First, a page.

Lecture 1. Introduction

The goal of our seminar this semester is to try to understand the unexpected application of the geometry of roots of polynomials to address probabilistic problems. Such methods have recently led to the resolution of several important questions, and could potentially be very useful in many other problems as well. In the following lectures, we will work in detail through some recent problems in which the geometry of polynomials arises in a crucial manner in the proof.

Kadison-Singer, random matrices, and polynomials

In 1959, Kadison and Singer made a fundamental conjecture about the extension of pure states on C^* algebras. While the original conjecture was purely qualitative, it has since been reformulated in many different ways. These different formulations prove to have applications in various areas: see the nice survey by Cassaza and Tremain. After many decades, the Kadison-Singer conjecture was finally proved in a paper by Marcus, Spielman, and Srivastava. They prove a quantitative formulation of the conjecture, due to Weaver, that can be stated as an elementary (deterministic!) property of vectors in \mathbb{C}^n.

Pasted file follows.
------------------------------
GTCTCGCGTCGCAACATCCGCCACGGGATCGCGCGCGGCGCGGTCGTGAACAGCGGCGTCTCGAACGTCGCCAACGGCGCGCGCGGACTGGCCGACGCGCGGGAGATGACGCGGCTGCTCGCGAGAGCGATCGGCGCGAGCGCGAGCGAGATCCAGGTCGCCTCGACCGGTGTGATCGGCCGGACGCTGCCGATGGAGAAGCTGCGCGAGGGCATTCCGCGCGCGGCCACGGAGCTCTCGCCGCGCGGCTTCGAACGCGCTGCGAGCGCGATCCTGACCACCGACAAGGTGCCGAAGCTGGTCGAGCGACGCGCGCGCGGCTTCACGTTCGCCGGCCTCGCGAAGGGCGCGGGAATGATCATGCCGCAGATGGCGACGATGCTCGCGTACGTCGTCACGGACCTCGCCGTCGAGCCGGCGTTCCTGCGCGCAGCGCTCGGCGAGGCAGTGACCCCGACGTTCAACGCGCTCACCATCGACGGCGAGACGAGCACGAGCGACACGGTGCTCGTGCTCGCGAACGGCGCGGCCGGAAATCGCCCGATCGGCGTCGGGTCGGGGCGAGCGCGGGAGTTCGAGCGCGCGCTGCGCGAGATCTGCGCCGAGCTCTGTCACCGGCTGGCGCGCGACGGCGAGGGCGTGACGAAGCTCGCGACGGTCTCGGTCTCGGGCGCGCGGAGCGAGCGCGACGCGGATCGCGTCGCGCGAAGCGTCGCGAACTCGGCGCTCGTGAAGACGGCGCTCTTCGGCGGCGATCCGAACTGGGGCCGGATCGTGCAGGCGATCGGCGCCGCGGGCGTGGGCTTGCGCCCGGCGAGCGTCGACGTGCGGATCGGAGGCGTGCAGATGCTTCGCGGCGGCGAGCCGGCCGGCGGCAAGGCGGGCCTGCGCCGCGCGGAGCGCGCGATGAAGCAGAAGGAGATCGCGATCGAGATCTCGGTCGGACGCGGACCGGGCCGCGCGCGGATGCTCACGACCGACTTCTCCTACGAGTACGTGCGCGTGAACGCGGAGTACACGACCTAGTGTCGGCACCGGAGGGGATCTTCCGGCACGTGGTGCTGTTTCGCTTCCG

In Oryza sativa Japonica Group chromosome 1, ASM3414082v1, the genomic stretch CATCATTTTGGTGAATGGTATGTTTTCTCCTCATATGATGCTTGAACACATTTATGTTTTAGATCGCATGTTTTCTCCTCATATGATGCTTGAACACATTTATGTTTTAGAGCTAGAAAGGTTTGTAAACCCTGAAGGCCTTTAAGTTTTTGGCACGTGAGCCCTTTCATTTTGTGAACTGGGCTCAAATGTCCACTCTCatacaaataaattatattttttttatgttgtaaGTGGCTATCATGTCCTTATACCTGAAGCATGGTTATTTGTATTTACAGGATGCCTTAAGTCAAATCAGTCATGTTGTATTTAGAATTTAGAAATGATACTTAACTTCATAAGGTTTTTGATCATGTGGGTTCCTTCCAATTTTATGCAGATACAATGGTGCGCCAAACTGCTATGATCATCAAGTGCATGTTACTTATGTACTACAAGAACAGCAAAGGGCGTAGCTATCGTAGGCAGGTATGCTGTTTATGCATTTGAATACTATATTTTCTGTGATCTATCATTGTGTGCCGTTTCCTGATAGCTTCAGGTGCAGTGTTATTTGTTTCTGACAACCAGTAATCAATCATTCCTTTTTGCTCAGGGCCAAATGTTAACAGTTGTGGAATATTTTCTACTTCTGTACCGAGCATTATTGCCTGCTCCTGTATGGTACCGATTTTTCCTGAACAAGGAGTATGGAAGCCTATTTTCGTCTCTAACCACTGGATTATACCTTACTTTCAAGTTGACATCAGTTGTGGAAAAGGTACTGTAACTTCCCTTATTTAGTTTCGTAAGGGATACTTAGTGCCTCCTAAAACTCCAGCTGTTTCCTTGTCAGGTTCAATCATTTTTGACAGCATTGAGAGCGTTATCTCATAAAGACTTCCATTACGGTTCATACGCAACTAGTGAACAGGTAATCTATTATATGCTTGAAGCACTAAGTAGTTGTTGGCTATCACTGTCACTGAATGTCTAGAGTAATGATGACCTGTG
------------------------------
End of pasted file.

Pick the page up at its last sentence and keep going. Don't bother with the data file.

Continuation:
Theorem (formerly Conjecture) There exist universal constants \delta,\varepsilon > 0 such that, if n and d are any positive integers and w_1,\ldots,w_n \in \mathbb{C}^d are vectors such that

    \[\sum_{i=1}^n w_iw_i^* = I\qquad\mbox{and}\qquad \|w_i\|^2\le\delta\mbox{ for all }i,\]

then we can partition \{1,\ldots,n\} into disjoint subsets S and S^c such that

    \begin{align*} \left\|\sum_{i \in S}w_iw_i^*\right\|\le 1-\varepsilon,\qquad \left\|\sum_{i \in S^c}w_iw_i^*\right\|\le 1-\varepsilon, \end{align*}

where \|M\| denotes the spectral norm of the matrix M.

This result appears at first sight to be almost obvious: in the scalar case d=1, the corresponding statement is completely elementary. To see this, let x_1,\ldots,x_n\ge 0 satisfy \sum_ix_i=1 and x_i\le\delta for all i. The only way that we can fail to find a subset S such that \sum_{i\in S}x_i\le 1-\varepsilon and \sum_{i\in S^c}x_i\le 1-\varepsilon is when the sizes of the x_i are very imbalanced (e.g., if x_1=1 and x_2,\ldots,x_n=0), and this is ruled out by the assumption x_i\le\delta. It seems natural to expect that a similar conclusion follows in any dimension d.